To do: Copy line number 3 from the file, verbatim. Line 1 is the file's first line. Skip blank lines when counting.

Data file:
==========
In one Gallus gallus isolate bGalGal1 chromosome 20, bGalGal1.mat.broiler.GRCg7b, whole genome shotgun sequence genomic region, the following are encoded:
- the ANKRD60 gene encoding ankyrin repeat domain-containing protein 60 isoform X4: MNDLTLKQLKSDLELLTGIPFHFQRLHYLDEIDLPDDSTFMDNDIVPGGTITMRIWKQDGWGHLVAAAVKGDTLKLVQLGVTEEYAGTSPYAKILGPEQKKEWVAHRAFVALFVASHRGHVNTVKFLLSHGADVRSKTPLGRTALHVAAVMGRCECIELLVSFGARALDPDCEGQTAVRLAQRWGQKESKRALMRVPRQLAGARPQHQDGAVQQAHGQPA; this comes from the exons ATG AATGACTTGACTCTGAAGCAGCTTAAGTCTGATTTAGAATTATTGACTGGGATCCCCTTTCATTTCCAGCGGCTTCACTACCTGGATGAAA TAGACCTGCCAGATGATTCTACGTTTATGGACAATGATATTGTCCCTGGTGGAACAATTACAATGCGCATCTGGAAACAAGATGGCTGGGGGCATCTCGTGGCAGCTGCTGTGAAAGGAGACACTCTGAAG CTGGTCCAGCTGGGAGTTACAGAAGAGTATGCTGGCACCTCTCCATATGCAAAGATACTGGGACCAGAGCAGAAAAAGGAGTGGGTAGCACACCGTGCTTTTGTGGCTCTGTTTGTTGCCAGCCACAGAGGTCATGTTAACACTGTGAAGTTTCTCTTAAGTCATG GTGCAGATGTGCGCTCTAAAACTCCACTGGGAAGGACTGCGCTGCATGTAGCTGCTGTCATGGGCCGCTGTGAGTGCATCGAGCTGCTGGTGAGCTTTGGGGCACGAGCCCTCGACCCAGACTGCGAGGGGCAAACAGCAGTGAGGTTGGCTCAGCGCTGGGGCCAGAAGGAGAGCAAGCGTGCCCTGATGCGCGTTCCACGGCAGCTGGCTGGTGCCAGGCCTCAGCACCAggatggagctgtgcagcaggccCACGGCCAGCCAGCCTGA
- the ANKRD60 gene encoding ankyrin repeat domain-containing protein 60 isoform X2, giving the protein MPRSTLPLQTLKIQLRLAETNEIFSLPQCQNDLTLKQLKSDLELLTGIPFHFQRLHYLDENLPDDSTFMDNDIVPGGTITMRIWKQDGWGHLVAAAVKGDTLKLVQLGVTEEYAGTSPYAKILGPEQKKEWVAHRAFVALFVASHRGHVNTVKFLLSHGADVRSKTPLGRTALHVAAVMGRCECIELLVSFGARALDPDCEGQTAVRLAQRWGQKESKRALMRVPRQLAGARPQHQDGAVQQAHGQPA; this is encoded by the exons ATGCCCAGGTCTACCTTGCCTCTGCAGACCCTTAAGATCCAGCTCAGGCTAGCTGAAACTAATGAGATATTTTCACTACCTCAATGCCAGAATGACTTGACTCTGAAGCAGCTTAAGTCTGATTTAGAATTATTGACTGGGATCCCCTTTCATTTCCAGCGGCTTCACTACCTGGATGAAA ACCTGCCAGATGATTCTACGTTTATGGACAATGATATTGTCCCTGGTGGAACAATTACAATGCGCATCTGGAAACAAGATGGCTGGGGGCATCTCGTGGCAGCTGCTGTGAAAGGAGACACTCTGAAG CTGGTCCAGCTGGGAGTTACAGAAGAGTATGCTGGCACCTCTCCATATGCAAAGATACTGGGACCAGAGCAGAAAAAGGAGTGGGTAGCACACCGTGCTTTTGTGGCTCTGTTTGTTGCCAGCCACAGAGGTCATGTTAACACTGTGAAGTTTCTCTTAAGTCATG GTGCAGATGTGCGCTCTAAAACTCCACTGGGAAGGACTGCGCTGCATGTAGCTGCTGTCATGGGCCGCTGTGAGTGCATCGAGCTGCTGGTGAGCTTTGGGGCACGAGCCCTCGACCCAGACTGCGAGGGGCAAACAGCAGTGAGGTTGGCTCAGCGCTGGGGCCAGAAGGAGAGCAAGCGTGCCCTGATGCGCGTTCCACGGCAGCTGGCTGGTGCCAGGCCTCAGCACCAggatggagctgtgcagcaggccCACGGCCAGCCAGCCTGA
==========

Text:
- the ANKRD60 gene encoding ankyrin repeat domain-containing protein 60 isoform X2, giving the protein MPRSTLPLQTLKIQLRLAETNEIFSLPQCQNDLTLKQLKSDLELLTGIPFHFQRLHYLDENLPDDSTFMDNDIVPGGTITMRIWKQDGWGHLVAAAVKGDTLKLVQLGVTEEYAGTSPYAKILGPEQKKEWVAHRAFVALFVASHRGHVNTVKFLLSHGADVRSKTPLGRTALHVAAVMGRCECIELLVSFGARALDPDCEGQTAVRLAQRWGQKESKRALMRVPRQLAGARPQHQDGAVQQAHGQPA; this is encoded by the exons ATGCCCAGGTCTACCTTGCCTCTGCAGACCCTTAAGATCCAGCTCAGGCTAGCTGAAACTAATGAGATATTTTCACTACCTCAATGCCAGAATGACTTGACTCTGAAGCAGCTTAAGTCTGATTTAGAATTATTGACTGGGATCCCCTTTCATTTCCAGCGGCTTCACTACCTGGATGAAA ACCTGCCAGATGATTCTACGTTTATGGACAATGATATTGTCCCTGGTGGAACAATTACAATGCGCATCTGGAAACAAGATGGCTGGGGGCATCTCGTGGCAGCTGCTGTGAAAGGAGACACTCTGAAG CTGGTCCAGCTGGGAGTTACAGAAGAGTATGCTGGCACCTCTCCATATGCAAAGATACTGGGACCAGAGCAGAAAAAGGAGTGGGTAGCACACCGTGCTTTTGTGGCTCTGTTTGTTGCCAGCCACAGAGGTCATGTTAACACTGTGAAGTTTCTCTTAAGTCATG GTGCAGATGTGCGCTCTAAAACTCCACTGGGAAGGACTGCGCTGCATGTAGCTGCTGTCATGGGCCGCTGTGAGTGCATCGAGCTGCTGGTGAGCTTTGGGGCACGAGCCCTCGACCCAGACTGCGAGGGGCAAACAGCAGTGAGGTTGGCTCAGCGCTGGGGCCAGAAGGAGAGCAAGCGTGCCCTGATGCGCGTTCCACGGCAGCTGGCTGGTGCCAGGCCTCAGCACCAggatggagctgtgcagcaggccCACGGCCAGCCAGCCTGA